Watching Parkinson’s disease with wrist-based sensors

Parkinson’s disease lacks sensitive, objective, and reliable measures for disease progression and response. This presents a challenge for clinical trials given the multifaceted and fluctuating nature of disease symptoms. Innovations in digital health and wearable sensors promise to more precisely measure aspects of patient function and well-being. A recent study from Verily Life Sciences presents results for a smartwatch-based motor exam intended to accelerate the development and evaluation of therapies for parkinson.

Smartwatches now have nearly half a billion active users, enabling longitudinal and multimodal health monitoring at unprecedented scale. In particular, digital biomarkers and clinical outcome assessments may improve on qualitative evaluations for conditions like Parkinson’s disease. A team from Verily (formerly Google Life Sciences) developed and validated a smartwatch-based motor exam for parkinson that is concordant with standard disease severity ratings, responsive to medication effects, and reliable across repeat measurements. A virtual motor exam could complement in-clinic visits and passive monitoring strategies to unlock more precise insights for parkinson treatment. Remaining challenges include integration of data streams across complementary monitoring techniques and alignment of digital measurements with outcomes most meaningful to patients.

Co-sponsored by Verily, the Personalized Parkinson’s Project (PPP) is a prospective single-center study of patients with early-stage PD in the Netherlands. Participants are monitored at 4-month intervals via on-site clinical assessments and continuously via the Verily Study Watch. Using accelerometer data from the Study Watch, the authors developed a PD virtual motor exam (PD-VME) consisting of eight self-guided tasks. Each task corresponds to elements of the Movement Disorder Society-Unified Parkinson’s Disease Rating Scale (MDS-UPDRS) Part III exam, currently the “gold-standard” for motor evaluation of PD.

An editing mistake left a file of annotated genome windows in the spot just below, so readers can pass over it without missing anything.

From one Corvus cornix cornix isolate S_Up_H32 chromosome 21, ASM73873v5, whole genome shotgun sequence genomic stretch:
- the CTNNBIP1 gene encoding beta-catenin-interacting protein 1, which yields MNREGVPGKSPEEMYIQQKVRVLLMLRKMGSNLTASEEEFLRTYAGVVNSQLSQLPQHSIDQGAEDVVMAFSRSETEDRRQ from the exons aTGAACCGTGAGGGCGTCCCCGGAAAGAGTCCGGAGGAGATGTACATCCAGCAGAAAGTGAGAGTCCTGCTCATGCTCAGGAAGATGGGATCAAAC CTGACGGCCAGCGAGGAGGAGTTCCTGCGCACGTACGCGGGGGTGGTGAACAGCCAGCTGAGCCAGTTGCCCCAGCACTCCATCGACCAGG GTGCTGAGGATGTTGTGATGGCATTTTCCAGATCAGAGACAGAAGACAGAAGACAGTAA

In total, 370 participants logged 22,668 virtual exams over 70 weeks.

Although a solid evidence base on clinical utility is needed for regulatory approval and commercial acceptance, it can be argued that compared to in-clinic testing, virtual testing offers more frequent and convenient monitoring in natural living environments. In this scenario virtual testing may represent a good synergy with passive monitoring. 

Future research may also integrate measures from other sensors, such as microphones for speech, video recordings for facial expression, and insoles for postural instability.

The bar is rightfully high. But with proper research and validation, remote sensors may soon provide a more powerful and precise set of tools for studying this devastating disease.

Source: Watching Parkinson’s disease with wrist-based sensors (NPJ Digital Medicine)

Share this Post!